Tech firm Hewlett Packard Enterprise says its cloud-based email systems were breached by the same Russian hacking group that compromised some Microsoft email accounts earlier this month.
Hewlett Packard Enterprise, also known as HPE, revealed the breach in a securities filing last week. The incident took place on December 12, 2023, and affected “a small percentage of HPE mailboxes belonging to individuals in our cybersecurity, go-to-market, business segments, and other functions,” the company said.
“The Company, with assistance from external cybersecurity experts, immediately activated our response process to investigate, contain, and remediate the incident, eradicating the activity,” HPE said in the filing.
HPE said in the filing it suspects a group sometimes referred to as “Midnight Blizzard” was responsible for last month’s attack.
The hacking group, which US officials and private experts say has links to Russia’s foreign intelligence service, has gained a reputation as one of the stealthiest and most advanced cyber espionage groups in the world. Private analysts have referred to the group as “Midnight Blizzard” or as part of a group known as “APT29,” among other names.
The hackers used bugged software made by US tech firm SolarWinds to break into multiple US government agencies in 2020 to read emails between senior agency officials, US officials have alleged. (The Kremlin denied responsibility.) The spying campaign lasted well over a year and forced a major shakeup in how the US government defends its networks from hackers.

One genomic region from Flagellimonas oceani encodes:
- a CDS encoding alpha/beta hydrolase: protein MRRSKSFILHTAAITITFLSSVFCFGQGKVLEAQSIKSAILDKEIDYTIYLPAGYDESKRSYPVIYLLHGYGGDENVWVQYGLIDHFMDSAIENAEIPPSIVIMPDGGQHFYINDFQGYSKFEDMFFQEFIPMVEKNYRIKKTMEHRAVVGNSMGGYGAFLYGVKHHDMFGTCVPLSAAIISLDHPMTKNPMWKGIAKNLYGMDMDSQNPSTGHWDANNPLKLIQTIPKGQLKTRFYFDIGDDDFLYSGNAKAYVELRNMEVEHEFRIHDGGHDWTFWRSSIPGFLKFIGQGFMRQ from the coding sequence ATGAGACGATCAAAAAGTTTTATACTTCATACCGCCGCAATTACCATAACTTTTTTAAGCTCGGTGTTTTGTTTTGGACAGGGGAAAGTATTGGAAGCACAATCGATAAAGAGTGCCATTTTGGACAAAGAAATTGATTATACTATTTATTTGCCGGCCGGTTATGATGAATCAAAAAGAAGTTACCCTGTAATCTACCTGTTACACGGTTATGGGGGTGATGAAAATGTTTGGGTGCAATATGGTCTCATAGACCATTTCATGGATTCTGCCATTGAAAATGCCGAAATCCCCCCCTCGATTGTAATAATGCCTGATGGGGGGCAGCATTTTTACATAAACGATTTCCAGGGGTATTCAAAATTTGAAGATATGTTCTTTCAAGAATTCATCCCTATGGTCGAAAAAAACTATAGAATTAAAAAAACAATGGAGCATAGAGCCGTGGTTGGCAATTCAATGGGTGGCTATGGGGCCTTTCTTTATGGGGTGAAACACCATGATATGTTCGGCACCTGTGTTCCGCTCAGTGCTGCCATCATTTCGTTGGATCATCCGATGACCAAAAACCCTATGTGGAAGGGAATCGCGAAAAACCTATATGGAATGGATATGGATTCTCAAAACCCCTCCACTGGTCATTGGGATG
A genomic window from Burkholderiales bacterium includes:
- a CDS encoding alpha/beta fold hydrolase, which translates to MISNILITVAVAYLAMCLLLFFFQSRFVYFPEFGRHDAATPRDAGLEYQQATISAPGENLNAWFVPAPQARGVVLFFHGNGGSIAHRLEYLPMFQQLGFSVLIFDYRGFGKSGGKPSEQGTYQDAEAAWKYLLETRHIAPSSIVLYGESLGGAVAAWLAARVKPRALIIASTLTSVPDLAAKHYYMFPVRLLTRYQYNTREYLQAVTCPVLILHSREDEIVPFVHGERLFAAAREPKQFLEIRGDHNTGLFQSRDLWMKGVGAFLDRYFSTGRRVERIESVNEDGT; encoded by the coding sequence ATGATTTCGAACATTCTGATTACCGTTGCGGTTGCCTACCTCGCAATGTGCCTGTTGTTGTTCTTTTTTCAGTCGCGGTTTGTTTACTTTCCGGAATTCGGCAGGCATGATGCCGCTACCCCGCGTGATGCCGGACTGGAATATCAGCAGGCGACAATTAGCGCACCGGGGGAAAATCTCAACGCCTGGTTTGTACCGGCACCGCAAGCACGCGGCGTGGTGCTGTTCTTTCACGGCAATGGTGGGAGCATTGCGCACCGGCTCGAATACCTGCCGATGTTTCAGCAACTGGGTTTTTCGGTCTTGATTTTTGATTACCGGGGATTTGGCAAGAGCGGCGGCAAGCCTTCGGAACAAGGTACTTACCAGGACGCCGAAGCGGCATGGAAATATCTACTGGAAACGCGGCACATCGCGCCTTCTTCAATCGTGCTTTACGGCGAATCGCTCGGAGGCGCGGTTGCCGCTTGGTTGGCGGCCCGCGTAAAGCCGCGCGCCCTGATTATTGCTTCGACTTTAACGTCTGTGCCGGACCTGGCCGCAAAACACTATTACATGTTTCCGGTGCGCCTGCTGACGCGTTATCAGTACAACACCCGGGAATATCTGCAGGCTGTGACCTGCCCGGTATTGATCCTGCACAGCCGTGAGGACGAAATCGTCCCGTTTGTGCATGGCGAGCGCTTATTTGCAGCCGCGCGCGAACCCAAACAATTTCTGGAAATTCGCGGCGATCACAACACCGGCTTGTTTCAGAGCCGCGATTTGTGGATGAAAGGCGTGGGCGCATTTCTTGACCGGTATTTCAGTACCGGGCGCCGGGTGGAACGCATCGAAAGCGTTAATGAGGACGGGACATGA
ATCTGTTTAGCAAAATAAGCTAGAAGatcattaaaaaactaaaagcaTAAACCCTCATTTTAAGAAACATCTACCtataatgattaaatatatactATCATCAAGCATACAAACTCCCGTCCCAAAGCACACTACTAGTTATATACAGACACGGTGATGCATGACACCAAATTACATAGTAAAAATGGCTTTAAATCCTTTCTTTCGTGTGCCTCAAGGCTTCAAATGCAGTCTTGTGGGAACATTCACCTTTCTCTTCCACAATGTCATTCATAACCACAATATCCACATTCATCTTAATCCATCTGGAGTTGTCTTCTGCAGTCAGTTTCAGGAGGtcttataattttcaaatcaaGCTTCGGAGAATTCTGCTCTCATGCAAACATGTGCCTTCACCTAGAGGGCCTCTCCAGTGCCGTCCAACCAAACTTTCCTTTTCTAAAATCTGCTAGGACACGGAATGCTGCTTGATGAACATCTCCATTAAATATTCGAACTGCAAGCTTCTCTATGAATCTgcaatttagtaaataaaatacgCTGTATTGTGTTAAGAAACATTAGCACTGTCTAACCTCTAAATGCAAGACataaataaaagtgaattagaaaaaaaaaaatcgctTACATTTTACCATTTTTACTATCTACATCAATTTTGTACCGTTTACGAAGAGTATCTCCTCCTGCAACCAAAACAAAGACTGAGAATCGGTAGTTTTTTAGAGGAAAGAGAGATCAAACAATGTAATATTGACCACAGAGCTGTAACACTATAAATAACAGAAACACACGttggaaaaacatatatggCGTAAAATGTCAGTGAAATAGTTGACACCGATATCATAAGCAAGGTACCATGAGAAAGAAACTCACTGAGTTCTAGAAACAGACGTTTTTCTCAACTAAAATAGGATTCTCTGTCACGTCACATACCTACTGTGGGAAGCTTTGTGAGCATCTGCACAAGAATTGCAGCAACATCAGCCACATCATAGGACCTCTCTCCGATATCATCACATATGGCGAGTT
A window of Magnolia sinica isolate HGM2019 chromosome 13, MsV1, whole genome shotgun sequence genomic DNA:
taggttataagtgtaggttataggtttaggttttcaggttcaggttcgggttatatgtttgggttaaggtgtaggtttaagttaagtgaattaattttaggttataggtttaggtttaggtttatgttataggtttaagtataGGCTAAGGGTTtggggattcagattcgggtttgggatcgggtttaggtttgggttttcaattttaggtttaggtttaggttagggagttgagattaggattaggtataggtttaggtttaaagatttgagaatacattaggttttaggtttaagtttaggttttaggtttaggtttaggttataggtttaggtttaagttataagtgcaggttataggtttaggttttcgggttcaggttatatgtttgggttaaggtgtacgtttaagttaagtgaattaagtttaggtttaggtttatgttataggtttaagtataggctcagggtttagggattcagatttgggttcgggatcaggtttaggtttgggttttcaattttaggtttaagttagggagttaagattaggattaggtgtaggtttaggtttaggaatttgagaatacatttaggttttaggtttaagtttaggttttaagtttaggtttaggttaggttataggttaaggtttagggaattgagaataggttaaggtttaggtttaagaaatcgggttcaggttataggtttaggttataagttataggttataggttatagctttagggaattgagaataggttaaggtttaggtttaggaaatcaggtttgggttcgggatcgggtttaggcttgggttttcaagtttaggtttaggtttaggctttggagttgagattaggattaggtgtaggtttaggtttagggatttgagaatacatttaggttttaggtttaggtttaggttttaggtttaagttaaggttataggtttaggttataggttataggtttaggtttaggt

In the years since, the Russian hacking group has continued to use software providers to try to infiltrate US and European government agencies as part of a long-running quest for intelligence to serve the Kremlin, experts who track the hackers have told CNN.
The alleged Russian computer operatives have been particularly adept at breaking into cloud computing networks, as they did with the recent breach of HPE. The FBI has observed the hackers targeting cloud computing environments as far back as 2018, in what the bureau said was a likely tactic meant to cover their tracks.
This is a developing story and will be updated.
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